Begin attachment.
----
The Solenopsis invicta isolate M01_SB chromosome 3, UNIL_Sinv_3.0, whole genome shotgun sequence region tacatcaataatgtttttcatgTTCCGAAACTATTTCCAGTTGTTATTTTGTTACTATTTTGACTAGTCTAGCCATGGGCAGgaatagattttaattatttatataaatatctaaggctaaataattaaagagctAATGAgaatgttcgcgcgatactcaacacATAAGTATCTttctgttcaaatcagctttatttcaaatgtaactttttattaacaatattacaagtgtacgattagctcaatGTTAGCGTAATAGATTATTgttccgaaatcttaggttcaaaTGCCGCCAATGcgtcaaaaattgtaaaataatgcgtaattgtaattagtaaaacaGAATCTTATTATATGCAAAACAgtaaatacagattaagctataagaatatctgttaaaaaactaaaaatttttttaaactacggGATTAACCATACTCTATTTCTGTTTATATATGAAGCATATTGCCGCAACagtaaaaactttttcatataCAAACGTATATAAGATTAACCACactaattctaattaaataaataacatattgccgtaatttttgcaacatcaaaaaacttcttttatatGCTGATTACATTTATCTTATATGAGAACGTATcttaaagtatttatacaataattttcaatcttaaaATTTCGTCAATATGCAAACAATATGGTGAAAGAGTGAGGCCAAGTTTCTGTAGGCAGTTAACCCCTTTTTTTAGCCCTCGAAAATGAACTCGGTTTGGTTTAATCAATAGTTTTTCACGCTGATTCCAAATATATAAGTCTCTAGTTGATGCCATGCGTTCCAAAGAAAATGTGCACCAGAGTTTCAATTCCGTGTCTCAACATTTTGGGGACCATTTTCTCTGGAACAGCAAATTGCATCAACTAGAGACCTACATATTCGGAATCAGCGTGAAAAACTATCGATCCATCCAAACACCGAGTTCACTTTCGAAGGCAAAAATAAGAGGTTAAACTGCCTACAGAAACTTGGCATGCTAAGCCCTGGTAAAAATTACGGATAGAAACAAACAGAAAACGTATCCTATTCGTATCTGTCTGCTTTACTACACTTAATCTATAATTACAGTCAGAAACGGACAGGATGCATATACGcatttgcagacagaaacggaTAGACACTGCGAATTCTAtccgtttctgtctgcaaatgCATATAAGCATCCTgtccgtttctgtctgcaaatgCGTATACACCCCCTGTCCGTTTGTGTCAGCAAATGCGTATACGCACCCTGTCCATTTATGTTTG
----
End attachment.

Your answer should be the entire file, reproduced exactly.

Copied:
The Solenopsis invicta isolate M01_SB chromosome 3, UNIL_Sinv_3.0, whole genome shotgun sequence region tacatcaataatgtttttcatgTTCCGAAACTATTTCCAGTTGTTATTTTGTTACTATTTTGACTAGTCTAGCCATGGGCAGgaatagattttaattatttatataaatatctaaggctaaataattaaagagctAATGAgaatgttcgcgcgatactcaacacATAAGTATCTttctgttcaaatcagctttatttcaaatgtaactttttattaacaatattacaagtgtacgattagctcaatGTTAGCGTAATAGATTATTgttccgaaatcttaggttcaaaTGCCGCCAATGcgtcaaaaattgtaaaataatgcgtaattgtaattagtaaaacaGAATCTTATTATATGCAAAACAgtaaatacagattaagctataagaatatctgttaaaaaactaaaaatttttttaaactacggGATTAACCATACTCTATTTCTGTTTATATATGAAGCATATTGCCGCAACagtaaaaactttttcatataCAAACGTATATAAGATTAACCACactaattctaattaaataaataacatattgccgtaatttttgcaacatcaaaaaacttcttttatatGCTGATTACATTTATCTTATATGAGAACGTATcttaaagtatttatacaataattttcaatcttaaaATTTCGTCAATATGCAAACAATATGGTGAAAGAGTGAGGCCAAGTTTCTGTAGGCAGTTAACCCCTTTTTTTAGCCCTCGAAAATGAACTCGGTTTGGTTTAATCAATAGTTTTTCACGCTGATTCCAAATATATAAGTCTCTAGTTGATGCCATGCGTTCCAAAGAAAATGTGCACCAGAGTTTCAATTCCGTGTCTCAACATTTTGGGGACCATTTTCTCTGGAACAGCAAATTGCATCAACTAGAGACCTACATATTCGGAATCAGCGTGAAAAACTATCGATCCATCCAAACACCGAGTTCACTTTCGAAGGCAAAAATAAGAGGTTAAACTGCCTACAGAAACTTGGCATGCTAAGCCCTGGTAAAAATTACGGATAGAAACAAACAGAAAACGTATCCTATTCGTATCTGTCTGCTTTACTACACTTAATCTATAATTACAGTCAGAAACGGACAGGATGCATATACGcatttgcagacagaaacggaTAGACACTGCGAATTCTAtccgtttctgtctgcaaatgCATATAAGCATCCTgtccgtttctgtctgcaaatgCGTATACACCCCCTGTCCGTTTGTGTCAGCAAATGCGTATACGCACCCTGTCCATTTATGTTTG